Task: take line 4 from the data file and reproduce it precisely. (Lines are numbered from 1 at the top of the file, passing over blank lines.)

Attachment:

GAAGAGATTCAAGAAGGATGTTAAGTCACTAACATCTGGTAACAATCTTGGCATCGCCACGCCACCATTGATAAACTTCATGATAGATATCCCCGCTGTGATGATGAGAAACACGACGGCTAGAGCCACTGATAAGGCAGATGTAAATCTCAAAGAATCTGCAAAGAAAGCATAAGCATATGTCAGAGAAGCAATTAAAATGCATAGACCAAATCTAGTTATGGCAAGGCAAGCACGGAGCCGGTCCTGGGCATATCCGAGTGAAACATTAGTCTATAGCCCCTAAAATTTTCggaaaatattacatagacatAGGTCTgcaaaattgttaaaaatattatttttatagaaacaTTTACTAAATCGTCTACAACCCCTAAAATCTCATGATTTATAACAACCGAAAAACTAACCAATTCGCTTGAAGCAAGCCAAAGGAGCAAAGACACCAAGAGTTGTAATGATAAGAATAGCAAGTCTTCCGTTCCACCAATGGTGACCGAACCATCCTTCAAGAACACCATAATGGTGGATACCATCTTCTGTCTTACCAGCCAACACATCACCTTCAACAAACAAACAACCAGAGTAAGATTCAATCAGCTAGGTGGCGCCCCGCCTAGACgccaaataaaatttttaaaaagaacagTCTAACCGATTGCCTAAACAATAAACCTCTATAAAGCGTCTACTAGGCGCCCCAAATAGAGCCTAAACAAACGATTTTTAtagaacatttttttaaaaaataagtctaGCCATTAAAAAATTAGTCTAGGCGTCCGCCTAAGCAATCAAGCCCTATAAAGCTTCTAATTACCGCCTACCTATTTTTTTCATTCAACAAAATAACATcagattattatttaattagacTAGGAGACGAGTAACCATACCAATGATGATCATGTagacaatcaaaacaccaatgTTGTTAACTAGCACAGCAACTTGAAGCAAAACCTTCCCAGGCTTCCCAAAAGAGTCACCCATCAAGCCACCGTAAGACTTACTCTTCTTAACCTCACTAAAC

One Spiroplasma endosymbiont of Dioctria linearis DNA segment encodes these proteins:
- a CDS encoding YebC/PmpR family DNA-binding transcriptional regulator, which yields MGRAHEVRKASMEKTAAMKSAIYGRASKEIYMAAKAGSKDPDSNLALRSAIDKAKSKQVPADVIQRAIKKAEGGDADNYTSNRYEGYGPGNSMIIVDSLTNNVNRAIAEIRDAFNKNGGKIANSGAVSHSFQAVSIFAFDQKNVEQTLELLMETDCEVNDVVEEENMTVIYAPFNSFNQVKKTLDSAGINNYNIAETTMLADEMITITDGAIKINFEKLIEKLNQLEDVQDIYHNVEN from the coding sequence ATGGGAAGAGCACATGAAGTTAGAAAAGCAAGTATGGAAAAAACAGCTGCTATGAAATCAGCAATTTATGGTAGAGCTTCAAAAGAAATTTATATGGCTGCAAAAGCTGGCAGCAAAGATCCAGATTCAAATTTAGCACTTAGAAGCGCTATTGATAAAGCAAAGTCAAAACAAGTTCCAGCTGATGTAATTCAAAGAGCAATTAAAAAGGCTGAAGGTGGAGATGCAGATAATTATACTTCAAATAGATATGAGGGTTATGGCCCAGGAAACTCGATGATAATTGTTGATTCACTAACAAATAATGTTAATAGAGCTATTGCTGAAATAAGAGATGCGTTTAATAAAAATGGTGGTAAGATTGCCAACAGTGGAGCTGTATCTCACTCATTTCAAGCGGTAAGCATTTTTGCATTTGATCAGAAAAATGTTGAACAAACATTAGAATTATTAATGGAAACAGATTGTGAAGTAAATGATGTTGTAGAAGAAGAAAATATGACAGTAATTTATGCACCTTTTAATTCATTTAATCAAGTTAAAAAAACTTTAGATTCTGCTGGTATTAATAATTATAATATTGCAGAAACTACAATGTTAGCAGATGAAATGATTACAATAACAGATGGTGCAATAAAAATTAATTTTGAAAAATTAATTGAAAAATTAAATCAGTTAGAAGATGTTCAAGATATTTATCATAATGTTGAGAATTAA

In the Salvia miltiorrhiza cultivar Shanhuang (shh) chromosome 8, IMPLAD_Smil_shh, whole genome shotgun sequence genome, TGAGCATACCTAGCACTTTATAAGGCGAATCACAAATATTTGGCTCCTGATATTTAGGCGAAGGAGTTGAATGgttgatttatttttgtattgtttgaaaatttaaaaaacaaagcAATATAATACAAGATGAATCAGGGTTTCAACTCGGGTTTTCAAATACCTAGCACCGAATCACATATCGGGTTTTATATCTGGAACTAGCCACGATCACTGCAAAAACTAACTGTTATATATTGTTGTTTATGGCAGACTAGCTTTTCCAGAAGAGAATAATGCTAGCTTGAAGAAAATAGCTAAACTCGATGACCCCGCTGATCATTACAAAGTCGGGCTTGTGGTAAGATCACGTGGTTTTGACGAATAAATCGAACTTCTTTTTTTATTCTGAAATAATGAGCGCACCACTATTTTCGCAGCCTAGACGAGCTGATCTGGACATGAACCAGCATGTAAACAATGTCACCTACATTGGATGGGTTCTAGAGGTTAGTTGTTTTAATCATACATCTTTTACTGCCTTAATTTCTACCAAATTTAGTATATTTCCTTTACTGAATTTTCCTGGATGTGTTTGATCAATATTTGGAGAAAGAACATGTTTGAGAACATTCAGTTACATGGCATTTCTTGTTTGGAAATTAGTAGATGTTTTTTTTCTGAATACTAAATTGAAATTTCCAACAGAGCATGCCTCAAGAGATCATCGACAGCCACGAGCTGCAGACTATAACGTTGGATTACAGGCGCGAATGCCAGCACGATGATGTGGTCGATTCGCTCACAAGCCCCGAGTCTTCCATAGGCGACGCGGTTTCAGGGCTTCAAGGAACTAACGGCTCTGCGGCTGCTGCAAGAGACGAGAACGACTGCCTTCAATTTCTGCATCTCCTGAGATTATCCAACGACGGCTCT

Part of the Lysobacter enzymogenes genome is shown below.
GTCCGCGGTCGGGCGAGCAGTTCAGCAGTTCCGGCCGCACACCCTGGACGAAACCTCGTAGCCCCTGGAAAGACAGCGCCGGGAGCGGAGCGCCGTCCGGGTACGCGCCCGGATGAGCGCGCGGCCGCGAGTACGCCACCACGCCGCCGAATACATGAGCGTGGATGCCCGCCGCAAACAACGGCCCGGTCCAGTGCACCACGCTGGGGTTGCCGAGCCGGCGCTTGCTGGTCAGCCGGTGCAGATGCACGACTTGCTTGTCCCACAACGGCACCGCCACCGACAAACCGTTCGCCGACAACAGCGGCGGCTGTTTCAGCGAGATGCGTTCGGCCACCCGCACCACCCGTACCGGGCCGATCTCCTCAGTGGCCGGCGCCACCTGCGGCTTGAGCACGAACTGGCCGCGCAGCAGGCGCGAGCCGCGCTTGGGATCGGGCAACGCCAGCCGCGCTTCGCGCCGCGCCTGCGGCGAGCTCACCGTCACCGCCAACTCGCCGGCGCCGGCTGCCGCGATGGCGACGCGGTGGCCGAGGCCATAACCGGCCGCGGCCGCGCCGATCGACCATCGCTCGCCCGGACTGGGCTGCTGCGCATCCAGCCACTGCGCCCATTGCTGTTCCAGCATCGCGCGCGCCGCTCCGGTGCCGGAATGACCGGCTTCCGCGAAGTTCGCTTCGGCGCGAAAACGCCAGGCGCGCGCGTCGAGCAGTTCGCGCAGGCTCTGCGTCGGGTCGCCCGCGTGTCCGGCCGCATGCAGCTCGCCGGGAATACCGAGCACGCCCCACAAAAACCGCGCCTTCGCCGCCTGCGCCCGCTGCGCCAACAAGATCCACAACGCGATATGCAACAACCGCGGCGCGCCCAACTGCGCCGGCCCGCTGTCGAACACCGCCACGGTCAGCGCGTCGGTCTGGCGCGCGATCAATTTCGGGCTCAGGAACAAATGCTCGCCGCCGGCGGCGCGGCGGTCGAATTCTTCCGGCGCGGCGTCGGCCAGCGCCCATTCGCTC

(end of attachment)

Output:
In the Salvia miltiorrhiza cultivar Shanhuang (shh) chromosome 8, IMPLAD_Smil_shh, whole genome shotgun sequence genome, TGAGCATACCTAGCACTTTATAAGGCGAATCACAAATATTTGGCTCCTGATATTTAGGCGAAGGAGTTGAATGgttgatttatttttgtattgtttgaaaatttaaaaaacaaagcAATATAATACAAGATGAATCAGGGTTTCAACTCGGGTTTTCAAATACCTAGCACCGAATCACATATCGGGTTTTATATCTGGAACTAGCCACGATCACTGCAAAAACTAACTGTTATATATTGTTGTTTATGGCAGACTAGCTTTTCCAGAAGAGAATAATGCTAGCTTGAAGAAAATAGCTAAACTCGATGACCCCGCTGATCATTACAAAGTCGGGCTTGTGGTAAGATCACGTGGTTTTGACGAATAAATCGAACTTCTTTTTTTATTCTGAAATAATGAGCGCACCACTATTTTCGCAGCCTAGACGAGCTGATCTGGACATGAACCAGCATGTAAACAATGTCACCTACATTGGATGGGTTCTAGAGGTTAGTTGTTTTAATCATACATCTTTTACTGCCTTAATTTCTACCAAATTTAGTATATTTCCTTTACTGAATTTTCCTGGATGTGTTTGATCAATATTTGGAGAAAGAACATGTTTGAGAACATTCAGTTACATGGCATTTCTTGTTTGGAAATTAGTAGATGTTTTTTTTCTGAATACTAAATTGAAATTTCCAACAGAGCATGCCTCAAGAGATCATCGACAGCCACGAGCTGCAGACTATAACGTTGGATTACAGGCGCGAATGCCAGCACGATGATGTGGTCGATTCGCTCACAAGCCCCGAGTCTTCCATAGGCGACGCGGTTTCAGGGCTTCAAGGAACTAACGGCTCTGCGGCTGCTGCAAGAGACGAGAACGACTGCCTTCAATTTCTGCATCTCCTGAGATTATCCAACGACGGCTCT